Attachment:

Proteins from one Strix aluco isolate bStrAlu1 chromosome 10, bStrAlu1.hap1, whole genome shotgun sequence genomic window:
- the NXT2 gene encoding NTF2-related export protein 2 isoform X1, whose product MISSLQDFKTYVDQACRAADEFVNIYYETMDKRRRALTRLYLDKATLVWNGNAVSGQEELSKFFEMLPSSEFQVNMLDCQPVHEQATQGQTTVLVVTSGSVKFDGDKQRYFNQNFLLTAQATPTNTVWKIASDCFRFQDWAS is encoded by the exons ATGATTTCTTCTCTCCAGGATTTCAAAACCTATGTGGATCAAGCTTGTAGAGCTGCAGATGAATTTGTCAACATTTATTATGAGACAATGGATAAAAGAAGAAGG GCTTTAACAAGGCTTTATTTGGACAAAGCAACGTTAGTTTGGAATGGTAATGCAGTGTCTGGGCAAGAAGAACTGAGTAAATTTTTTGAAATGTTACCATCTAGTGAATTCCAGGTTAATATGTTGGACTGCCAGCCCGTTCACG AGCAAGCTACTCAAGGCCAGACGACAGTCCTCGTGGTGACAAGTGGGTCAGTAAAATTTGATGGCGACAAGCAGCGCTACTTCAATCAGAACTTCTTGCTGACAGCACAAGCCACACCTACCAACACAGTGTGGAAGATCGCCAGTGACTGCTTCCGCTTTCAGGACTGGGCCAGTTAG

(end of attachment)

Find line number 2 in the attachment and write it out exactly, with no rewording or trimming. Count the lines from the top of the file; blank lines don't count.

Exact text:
- the NXT2 gene encoding NTF2-related export protein 2 isoform X1, whose product MISSLQDFKTYVDQACRAADEFVNIYYETMDKRRRALTRLYLDKATLVWNGNAVSGQEELSKFFEMLPSSEFQVNMLDCQPVHEQATQGQTTVLVVTSGSVKFDGDKQRYFNQNFLLTAQATPTNTVWKIASDCFRFQDWAS is encoded by the exons ATGATTTCTTCTCTCCAGGATTTCAAAACCTATGTGGATCAAGCTTGTAGAGCTGCAGATGAATTTGTCAACATTTATTATGAGACAATGGATAAAAGAAGAAGG GCTTTAACAAGGCTTTATTTGGACAAAGCAACGTTAGTTTGGAATGGTAATGCAGTGTCTGGGCAAGAAGAACTGAGTAAATTTTTTGAAATGTTACCATCTAGTGAATTCCAGGTTAATATGTTGGACTGCCAGCCCGTTCACG AGCAAGCTACTCAAGGCCAGACGACAGTCCTCGTGGTGACAAGTGGGTCAGTAAAATTTGATGGCGACAAGCAGCGCTACTTCAATCAGAACTTCTTGCTGACAGCACAAGCCACACCTACCAACACAGTGTGGAAGATCGCCAGTGACTGCTTCCGCTTTCAGGACTGGGCCAGTTAG